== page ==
When you hear the words “headset” and “headphones,” is there a distinction between the two? If not, it’s understandable; they’re both pieces of technology used for an isolated listening experience, they both come in corded and wireless versions, and, well, the names are pretty darn similar.
Despite the evident similarities, we’re here to explain what makes these devices unique and what other technologies exist in this space.
Thanks to modern technology, the line between headphones and headsets has blurred. Previously, the distinction was clear: headsets had a microphone, and headphones didn’t. Now, products such as AirPods have made things a bit trickier.
According to the definitions, earbuds with microphones would be a headset - they’ve got a microphone to speak into even though it’s not visible. However, odds are that you’d be more likely to refer to your earbuds as “headphones” than as “a headset.” This in-between category can be cause for debate. We’ll give you the facts and leave the ultimate decision of whether they are headphones or headsets up to you.
What's a headset?
There are two main characteristics of a headset: speakers and microphones. Ain’t much to it.
These key features can be configured into a variety of different shapes and sizes. When you’re looking for a headset, you’ll find options that vary in multiple areas, including the following:
Speaker type: The speaker(s) can either go in or on your ear.
Speaker quantity: Some headsets have speakers for both ears, and some only have one.
Wire(less): Headsets can either be corded or wireless.
These differences can lead to confusion; one configuration may look drastically different from the next. Don’t be fooled! If it’s got a microphone, and it’s got a speaker, you’re dealing with a headset.
What are headphones?
It’s common to assume that if a device does not have a microphone that wraps around the side of your face, it’s a pair of headphones. This is true but not comprehensive. Headphones, by definition, don’t have any microphone at all. They’re just wearable speakers.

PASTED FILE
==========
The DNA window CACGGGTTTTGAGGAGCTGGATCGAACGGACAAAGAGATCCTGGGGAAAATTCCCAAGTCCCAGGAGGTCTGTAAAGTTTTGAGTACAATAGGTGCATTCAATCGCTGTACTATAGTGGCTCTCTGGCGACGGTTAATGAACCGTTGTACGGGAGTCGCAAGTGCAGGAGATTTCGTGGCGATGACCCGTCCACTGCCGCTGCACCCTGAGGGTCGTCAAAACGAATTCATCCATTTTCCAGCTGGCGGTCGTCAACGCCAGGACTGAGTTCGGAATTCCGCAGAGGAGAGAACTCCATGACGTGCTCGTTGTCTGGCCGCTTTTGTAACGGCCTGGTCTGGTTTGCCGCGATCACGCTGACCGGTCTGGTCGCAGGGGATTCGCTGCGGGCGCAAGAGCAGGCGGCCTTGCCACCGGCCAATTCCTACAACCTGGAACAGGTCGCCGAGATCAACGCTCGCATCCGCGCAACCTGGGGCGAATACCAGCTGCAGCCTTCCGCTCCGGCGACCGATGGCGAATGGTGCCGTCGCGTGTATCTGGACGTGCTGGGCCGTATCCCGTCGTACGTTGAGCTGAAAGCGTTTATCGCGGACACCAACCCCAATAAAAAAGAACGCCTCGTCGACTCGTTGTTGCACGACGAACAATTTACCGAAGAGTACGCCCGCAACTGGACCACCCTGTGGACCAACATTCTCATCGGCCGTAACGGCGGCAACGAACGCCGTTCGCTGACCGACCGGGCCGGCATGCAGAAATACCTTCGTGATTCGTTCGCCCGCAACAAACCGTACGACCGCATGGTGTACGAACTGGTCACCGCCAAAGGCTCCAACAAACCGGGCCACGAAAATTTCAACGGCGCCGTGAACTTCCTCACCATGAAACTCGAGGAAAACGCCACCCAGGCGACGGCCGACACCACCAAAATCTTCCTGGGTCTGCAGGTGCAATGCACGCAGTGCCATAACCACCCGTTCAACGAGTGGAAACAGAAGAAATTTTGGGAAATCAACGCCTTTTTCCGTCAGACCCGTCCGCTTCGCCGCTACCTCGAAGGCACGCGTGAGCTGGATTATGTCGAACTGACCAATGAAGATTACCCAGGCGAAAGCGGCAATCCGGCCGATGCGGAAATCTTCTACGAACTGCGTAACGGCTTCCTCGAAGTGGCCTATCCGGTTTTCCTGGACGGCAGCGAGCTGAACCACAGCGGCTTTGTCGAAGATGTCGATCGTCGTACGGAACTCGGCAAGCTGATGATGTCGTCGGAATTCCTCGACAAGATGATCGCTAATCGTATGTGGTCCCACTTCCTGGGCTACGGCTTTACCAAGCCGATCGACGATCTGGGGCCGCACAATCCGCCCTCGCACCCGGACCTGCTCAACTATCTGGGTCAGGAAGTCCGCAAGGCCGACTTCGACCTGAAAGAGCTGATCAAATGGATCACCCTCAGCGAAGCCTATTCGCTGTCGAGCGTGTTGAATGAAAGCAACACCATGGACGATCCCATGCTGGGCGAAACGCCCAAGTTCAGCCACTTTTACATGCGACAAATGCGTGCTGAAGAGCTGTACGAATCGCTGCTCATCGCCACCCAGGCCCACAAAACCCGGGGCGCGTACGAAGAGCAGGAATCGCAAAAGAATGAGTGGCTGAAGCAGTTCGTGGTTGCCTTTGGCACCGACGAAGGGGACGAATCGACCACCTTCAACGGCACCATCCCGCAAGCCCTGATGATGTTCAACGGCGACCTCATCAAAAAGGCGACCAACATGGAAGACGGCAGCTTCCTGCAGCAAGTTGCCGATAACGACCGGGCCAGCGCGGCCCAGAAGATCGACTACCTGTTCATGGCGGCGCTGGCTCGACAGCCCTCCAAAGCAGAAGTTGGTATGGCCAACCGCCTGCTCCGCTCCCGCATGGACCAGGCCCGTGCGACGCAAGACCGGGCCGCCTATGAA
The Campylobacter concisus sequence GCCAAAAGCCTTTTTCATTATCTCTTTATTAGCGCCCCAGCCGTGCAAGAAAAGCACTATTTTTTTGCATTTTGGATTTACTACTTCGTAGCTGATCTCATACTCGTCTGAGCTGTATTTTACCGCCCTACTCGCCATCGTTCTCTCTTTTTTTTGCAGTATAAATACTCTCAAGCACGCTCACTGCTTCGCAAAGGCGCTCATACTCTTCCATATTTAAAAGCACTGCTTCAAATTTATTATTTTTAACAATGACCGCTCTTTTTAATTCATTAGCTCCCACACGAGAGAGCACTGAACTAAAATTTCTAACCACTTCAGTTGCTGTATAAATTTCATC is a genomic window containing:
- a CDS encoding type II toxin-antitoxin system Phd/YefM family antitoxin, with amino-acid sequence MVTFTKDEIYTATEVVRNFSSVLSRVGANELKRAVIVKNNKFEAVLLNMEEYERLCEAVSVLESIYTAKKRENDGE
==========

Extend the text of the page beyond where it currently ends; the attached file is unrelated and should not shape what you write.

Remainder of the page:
Headphones that fit this definition are not as common as they used to be, but new ones are still produced, and old ones can make pretty cool vintage collectors' items. Examples include:
The device you plugged into your Sony Walkman
Those $8 headphones you get at the airport convenience store
However, mic-less devices are still produced, and they can be great for people whose sole goal is listening. If you're an audiophile, and your mission is to find a device with the highest possible sound quality, headphones are for you.
What's the grey area?
Here is where the “headsets vs. headphones” line blurs. The grey area accounts mainly for devices that have a microphone that is either incorporated into the cord or integrated into the earpiece itself. They’re headsets by definition, but the lack of a distinct microphone causes confusion. Examples include:
The blurred line exists because some sources - companies, blogs, individual consumers - have changed their definitions of headphones and headsets to better account for current technology.
A common redefinition of the headset vs. headphones distinction states that both devices have microphones, but headphones’ microphone is integrated rather than external. Other sources stick to the original definition. They like their headsets mic’d and their headphones mic-less. Thus, the grey area is born.
Which device should I get?
So you're ready to settle your own headphones vs. headsets debate. When you're deciding which of these three options is the best for you, consider exactly what you're trying to get out of your device.
If your goal is to find something with the best sound, comfort, and quality, and you need a microphone to talk into, go for a headset. If you're an audiophile who wants to get the best listening experience and doesn't need to communicate with your device, then headphones it is. And if you're looking for a smartphone accessory or are seeking portability, check out something from the grey area. Approach the buying process with your needs clearly defined, and make your decision based on the functionality that fits those needs.
The headset vs. headphones question is a common one, and it’s difficult to give a definitive answer. Going by basic definitions, anything that allows you to speak and listen is a headset. Going by devices’ specific configurations, there’s room for debate.
While some products are easy to categorize as one or the other, others are more open to interpretation. A Leitner is a headset. That device you use to listen to your Walkman is a pair of headphones. AirPods? We’ll leave that one up to you.
We're here when you need us.
If you need some more clarification on headsets vs. headphones or what device is best for you, our Headset Advisors are always happy to talk shop. Just call 1-800-HEADSETS (432-3738) or email firstname.lastname@example.org.